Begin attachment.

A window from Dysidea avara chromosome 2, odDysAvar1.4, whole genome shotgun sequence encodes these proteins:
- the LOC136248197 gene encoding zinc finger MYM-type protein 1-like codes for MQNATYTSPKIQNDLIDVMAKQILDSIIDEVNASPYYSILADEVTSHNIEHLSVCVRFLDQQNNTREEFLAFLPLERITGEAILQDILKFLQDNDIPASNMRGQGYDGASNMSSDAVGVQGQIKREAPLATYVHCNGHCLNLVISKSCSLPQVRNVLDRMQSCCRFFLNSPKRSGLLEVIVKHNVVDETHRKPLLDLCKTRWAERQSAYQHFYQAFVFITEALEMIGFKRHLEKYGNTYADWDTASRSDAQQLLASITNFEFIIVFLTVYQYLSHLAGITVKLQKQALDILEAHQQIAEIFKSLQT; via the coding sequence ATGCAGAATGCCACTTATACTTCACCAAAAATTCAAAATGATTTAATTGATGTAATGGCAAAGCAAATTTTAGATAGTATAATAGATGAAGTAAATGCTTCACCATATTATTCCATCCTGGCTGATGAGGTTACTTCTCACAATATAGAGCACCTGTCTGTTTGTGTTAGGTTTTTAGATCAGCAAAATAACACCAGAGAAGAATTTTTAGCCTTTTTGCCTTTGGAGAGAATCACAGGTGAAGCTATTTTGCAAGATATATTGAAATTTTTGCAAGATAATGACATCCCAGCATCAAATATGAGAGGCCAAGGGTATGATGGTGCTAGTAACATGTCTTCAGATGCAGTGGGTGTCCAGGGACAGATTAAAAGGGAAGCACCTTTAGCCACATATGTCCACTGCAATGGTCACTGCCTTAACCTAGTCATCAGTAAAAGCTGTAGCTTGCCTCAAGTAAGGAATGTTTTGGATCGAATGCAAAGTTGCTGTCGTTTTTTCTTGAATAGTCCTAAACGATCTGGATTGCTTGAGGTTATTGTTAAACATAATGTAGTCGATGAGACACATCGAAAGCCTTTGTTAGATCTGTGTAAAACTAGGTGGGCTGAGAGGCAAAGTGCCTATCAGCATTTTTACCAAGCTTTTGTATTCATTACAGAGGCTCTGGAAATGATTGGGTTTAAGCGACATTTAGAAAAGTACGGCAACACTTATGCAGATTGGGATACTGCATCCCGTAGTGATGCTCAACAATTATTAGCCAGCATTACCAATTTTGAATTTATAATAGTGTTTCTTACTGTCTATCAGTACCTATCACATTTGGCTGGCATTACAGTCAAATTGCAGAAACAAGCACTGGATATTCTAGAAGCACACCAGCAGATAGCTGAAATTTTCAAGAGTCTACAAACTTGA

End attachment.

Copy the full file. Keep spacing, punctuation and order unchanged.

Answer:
A window from Dysidea avara chromosome 2, odDysAvar1.4, whole genome shotgun sequence encodes these proteins:
- the LOC136248197 gene encoding zinc finger MYM-type protein 1-like codes for MQNATYTSPKIQNDLIDVMAKQILDSIIDEVNASPYYSILADEVTSHNIEHLSVCVRFLDQQNNTREEFLAFLPLERITGEAILQDILKFLQDNDIPASNMRGQGYDGASNMSSDAVGVQGQIKREAPLATYVHCNGHCLNLVISKSCSLPQVRNVLDRMQSCCRFFLNSPKRSGLLEVIVKHNVVDETHRKPLLDLCKTRWAERQSAYQHFYQAFVFITEALEMIGFKRHLEKYGNTYADWDTASRSDAQQLLASITNFEFIIVFLTVYQYLSHLAGITVKLQKQALDILEAHQQIAEIFKSLQT; via the coding sequence ATGCAGAATGCCACTTATACTTCACCAAAAATTCAAAATGATTTAATTGATGTAATGGCAAAGCAAATTTTAGATAGTATAATAGATGAAGTAAATGCTTCACCATATTATTCCATCCTGGCTGATGAGGTTACTTCTCACAATATAGAGCACCTGTCTGTTTGTGTTAGGTTTTTAGATCAGCAAAATAACACCAGAGAAGAATTTTTAGCCTTTTTGCCTTTGGAGAGAATCACAGGTGAAGCTATTTTGCAAGATATATTGAAATTTTTGCAAGATAATGACATCCCAGCATCAAATATGAGAGGCCAAGGGTATGATGGTGCTAGTAACATGTCTTCAGATGCAGTGGGTGTCCAGGGACAGATTAAAAGGGAAGCACCTTTAGCCACATATGTCCACTGCAATGGTCACTGCCTTAACCTAGTCATCAGTAAAAGCTGTAGCTTGCCTCAAGTAAGGAATGTTTTGGATCGAATGCAAAGTTGCTGTCGTTTTTTCTTGAATAGTCCTAAACGATCTGGATTGCTTGAGGTTATTGTTAAACATAATGTAGTCGATGAGACACATCGAAAGCCTTTGTTAGATCTGTGTAAAACTAGGTGGGCTGAGAGGCAAAGTGCCTATCAGCATTTTTACCAAGCTTTTGTATTCATTACAGAGGCTCTGGAAATGATTGGGTTTAAGCGACATTTAGAAAAGTACGGCAACACTTATGCAGATTGGGATACTGCATCCCGTAGTGATGCTCAACAATTATTAGCCAGCATTACCAATTTTGAATTTATAATAGTGTTTCTTACTGTCTATCAGTACCTATCACATTTGGCTGGCATTACAGTCAAATTGCAGAAACAAGCACTGGATATTCTAGAAGCACACCAGCAGATAGCTGAAATTTTCAAGAGTCTACAAACTTGA